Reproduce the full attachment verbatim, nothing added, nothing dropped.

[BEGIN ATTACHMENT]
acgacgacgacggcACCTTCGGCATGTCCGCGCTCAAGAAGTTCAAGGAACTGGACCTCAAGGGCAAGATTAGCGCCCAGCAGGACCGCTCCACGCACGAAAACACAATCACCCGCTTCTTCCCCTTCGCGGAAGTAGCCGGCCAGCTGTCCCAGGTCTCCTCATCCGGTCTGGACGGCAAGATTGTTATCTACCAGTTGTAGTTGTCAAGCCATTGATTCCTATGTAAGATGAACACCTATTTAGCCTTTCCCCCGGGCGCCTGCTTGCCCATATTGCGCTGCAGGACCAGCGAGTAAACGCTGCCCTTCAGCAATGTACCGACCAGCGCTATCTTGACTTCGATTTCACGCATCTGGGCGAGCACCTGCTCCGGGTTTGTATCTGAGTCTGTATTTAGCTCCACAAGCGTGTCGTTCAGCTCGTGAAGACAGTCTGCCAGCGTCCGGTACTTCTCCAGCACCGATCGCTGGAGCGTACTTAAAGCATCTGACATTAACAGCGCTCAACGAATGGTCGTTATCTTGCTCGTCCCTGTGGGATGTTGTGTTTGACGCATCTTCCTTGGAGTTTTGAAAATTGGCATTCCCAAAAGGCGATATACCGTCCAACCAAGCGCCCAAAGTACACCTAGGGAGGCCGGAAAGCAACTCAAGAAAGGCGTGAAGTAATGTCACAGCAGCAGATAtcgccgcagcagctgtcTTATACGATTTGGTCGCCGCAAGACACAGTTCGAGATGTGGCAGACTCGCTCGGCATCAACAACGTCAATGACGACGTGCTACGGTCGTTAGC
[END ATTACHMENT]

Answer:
acgacgacgacggcACCTTCGGCATGTCCGCGCTCAAGAAGTTCAAGGAACTGGACCTCAAGGGCAAGATTAGCGCCCAGCAGGACCGCTCCACGCACGAAAACACAATCACCCGCTTCTTCCCCTTCGCGGAAGTAGCCGGCCAGCTGTCCCAGGTCTCCTCATCCGGTCTGGACGGCAAGATTGTTATCTACCAGTTGTAGTTGTCAAGCCATTGATTCCTATGTAAGATGAACACCTATTTAGCCTTTCCCCCGGGCGCCTGCTTGCCCATATTGCGCTGCAGGACCAGCGAGTAAACGCTGCCCTTCAGCAATGTACCGACCAGCGCTATCTTGACTTCGATTTCACGCATCTGGGCGAGCACCTGCTCCGGGTTTGTATCTGAGTCTGTATTTAGCTCCACAAGCGTGTCGTTCAGCTCGTGAAGACAGTCTGCCAGCGTCCGGTACTTCTCCAGCACCGATCGCTGGAGCGTACTTAAAGCATCTGACATTAACAGCGCTCAACGAATGGTCGTTATCTTGCTCGTCCCTGTGGGATGTTGTGTTTGACGCATCTTCCTTGGAGTTTTGAAAATTGGCATTCCCAAAAGGCGATATACCGTCCAACCAAGCGCCCAAAGTACACCTAGGGAGGCCGGAAAGCAACTCAAGAAAGGCGTGAAGTAATGTCACAGCAGCAGATAtcgccgcagcagctgtcTTATACGATTTGGTCGCCGCAAGACACAGTTCGAGATGTGGCAGACTCGCTCGGCATCAACAACGTCAATGACGACGTGCTACGGTCGTTAGC